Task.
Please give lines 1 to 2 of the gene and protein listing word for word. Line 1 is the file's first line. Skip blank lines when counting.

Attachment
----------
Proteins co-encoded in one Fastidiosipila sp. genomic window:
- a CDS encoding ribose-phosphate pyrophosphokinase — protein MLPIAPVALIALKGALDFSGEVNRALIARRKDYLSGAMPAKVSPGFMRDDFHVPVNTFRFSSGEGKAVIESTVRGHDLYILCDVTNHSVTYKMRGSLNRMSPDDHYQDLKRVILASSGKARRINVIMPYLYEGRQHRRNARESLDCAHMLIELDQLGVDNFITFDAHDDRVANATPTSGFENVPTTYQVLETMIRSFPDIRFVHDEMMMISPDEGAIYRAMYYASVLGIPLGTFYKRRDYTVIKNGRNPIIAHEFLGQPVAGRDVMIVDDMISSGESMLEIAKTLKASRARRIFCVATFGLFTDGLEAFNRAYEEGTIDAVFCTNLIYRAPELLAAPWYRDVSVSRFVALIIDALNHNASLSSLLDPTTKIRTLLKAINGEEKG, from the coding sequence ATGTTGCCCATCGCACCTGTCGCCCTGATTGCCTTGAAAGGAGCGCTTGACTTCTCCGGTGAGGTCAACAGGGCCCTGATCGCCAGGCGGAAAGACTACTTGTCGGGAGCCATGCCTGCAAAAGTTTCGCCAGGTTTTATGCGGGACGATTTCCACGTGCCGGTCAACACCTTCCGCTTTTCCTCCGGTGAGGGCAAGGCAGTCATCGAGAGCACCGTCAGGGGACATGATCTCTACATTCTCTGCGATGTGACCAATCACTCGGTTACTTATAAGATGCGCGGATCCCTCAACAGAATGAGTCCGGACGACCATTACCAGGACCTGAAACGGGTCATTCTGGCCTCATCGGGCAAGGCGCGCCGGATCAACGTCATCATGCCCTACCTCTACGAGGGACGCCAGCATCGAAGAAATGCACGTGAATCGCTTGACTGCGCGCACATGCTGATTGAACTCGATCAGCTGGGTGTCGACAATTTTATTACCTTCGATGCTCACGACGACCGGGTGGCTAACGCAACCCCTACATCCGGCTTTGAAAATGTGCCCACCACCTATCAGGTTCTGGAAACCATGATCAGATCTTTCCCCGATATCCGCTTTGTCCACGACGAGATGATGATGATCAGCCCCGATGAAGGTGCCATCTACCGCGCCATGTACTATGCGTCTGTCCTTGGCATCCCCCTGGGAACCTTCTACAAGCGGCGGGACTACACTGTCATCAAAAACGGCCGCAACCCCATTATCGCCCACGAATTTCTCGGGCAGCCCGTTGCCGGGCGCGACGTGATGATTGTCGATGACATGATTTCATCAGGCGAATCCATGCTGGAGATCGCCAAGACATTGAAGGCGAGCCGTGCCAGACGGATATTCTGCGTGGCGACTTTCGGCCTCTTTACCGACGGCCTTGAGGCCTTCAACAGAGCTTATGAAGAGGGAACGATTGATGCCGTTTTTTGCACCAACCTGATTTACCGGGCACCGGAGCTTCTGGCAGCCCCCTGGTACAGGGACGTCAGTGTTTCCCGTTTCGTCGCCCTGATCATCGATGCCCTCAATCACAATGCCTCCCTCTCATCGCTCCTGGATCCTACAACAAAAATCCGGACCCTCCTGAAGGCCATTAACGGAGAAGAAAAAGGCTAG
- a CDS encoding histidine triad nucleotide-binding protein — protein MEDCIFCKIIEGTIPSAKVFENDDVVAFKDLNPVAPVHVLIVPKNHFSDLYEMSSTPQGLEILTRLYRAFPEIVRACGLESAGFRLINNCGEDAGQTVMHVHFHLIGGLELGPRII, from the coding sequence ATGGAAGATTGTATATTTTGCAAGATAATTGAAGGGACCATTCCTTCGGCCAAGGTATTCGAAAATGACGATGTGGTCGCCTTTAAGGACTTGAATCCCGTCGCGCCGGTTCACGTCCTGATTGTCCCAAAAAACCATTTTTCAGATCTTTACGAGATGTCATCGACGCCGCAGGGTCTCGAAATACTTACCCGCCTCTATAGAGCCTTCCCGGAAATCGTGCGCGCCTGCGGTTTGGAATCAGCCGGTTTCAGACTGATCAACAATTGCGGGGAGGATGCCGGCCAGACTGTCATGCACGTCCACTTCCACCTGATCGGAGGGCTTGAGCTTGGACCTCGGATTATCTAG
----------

Proteins co-encoded in one Fastidiosipila sp. genomic window:
- a CDS encoding ribose-phosphate pyrophosphokinase — protein MLPIAPVALIALKGALDFSGEVNRALIARRKDYLSGAMPAKVSPGFMRDDFHVPVNTFRFSSGEGKAVIESTVRGHDLYILCDVTNHSVTYKMRGSLNRMSPDDHYQDLKRVILASSGKARRINVIMPYLYEGRQHRRNARESLDCAHMLIELDQLGVDNFITFDAHDDRVANATPTSGFENVPTTYQVLETMIRSFPDIRFVHDEMMMISPDEGAIYRAMYYASVLGIPLGTFYKRRDYTVIKNGRNPIIAHEFLGQPVAGRDVMIVDDMISSGESMLEIAKTLKASRARRIFCVATFGLFTDGLEAFNRAYEEGTIDAVFCTNLIYRAPELLAAPWYRDVSVSRFVALIIDALNHNASLSSLLDPTTKIRTLLKAINGEEKG, from the coding sequence ATGTTGCCCATCGCACCTGTCGCCCTGATTGCCTTGAAAGGAGCGCTTGACTTCTCCGGTGAGGTCAACAGGGCCCTGATCGCCAGGCGGAAAGACTACTTGTCGGGAGCCATGCCTGCAAAAGTTTCGCCAGGTTTTATGCGGGACGATTTCCACGTGCCGGTCAACACCTTCCGCTTTTCCTCCGGTGAGGGCAAGGCAGTCATCGAGAGCACCGTCAGGGGACATGATCTCTACATTCTCTGCGATGTGACCAATCACTCGGTTACTTATAAGATGCGCGGATCCCTCAACAGAATGAGTCCGGACGACCATTACCAGGACCTGAAACGGGTCATTCTGGCCTCATCGGGCAAGGCGCGCCGGATCAACGTCATCATGCCCTACCTCTACGAGGGACGCCAGCATCGAAGAAATGCACGTGAATCGCTTGACTGCGCGCACATGCTGATTGAACTCGATCAGCTGGGTGTCGACAATTTTATTACCTTCGATGCTCACGACGACCGGGTGGCTAACGCAACCCCTACATCCGGCTTTGAAAATGTGCCCACCACCTATCAGGTTCTGGAAACCATGATCAGATCTTTCCCCGATATCCGCTTTGTCCACGACGAGATGATGATGATCAGCCCCGATGAAGGTGCCATCTACCGCGCCATGTACTATGCGTCTGTCCTTGGCATCCCCCTGGGAACCTTCTACAAGCGGCGGGACTACACTGTCATCAAAAACGGCCGCAACCCCATTATCGCCCACGAATTTCTCGGGCAGCCCGTTGCCGGGCGCGACGTGATGATTGTCGATGACATGATTTCATCAGGCGAATCCATGCTGGAGATCGCCAAGACATTGAAGGCGAGCCGTGCCAGACGGATATTCTGCGTGGCGACTTTCGGCCTCTTTACCGACGGCCTTGAGGCCTTCAACAGAGCTTATGAAGAGGGAACGATTGATGCCGTTTTTTGCACCAACCTGATTTACCGGGCACCGGAGCTTCTGGCAGCCCCCTGGTACAGGGACGTCAGTGTTTCCCGTTTCGTCGCCCTGATCATCGATGCCCTCAATCACAATGCCTCCCTCTCATCGCTCCTGGATCCTACAACAAAAATCCGGACCCTCCTGAAGGCCATTAACGGAGAAGAAAAAGGCTAG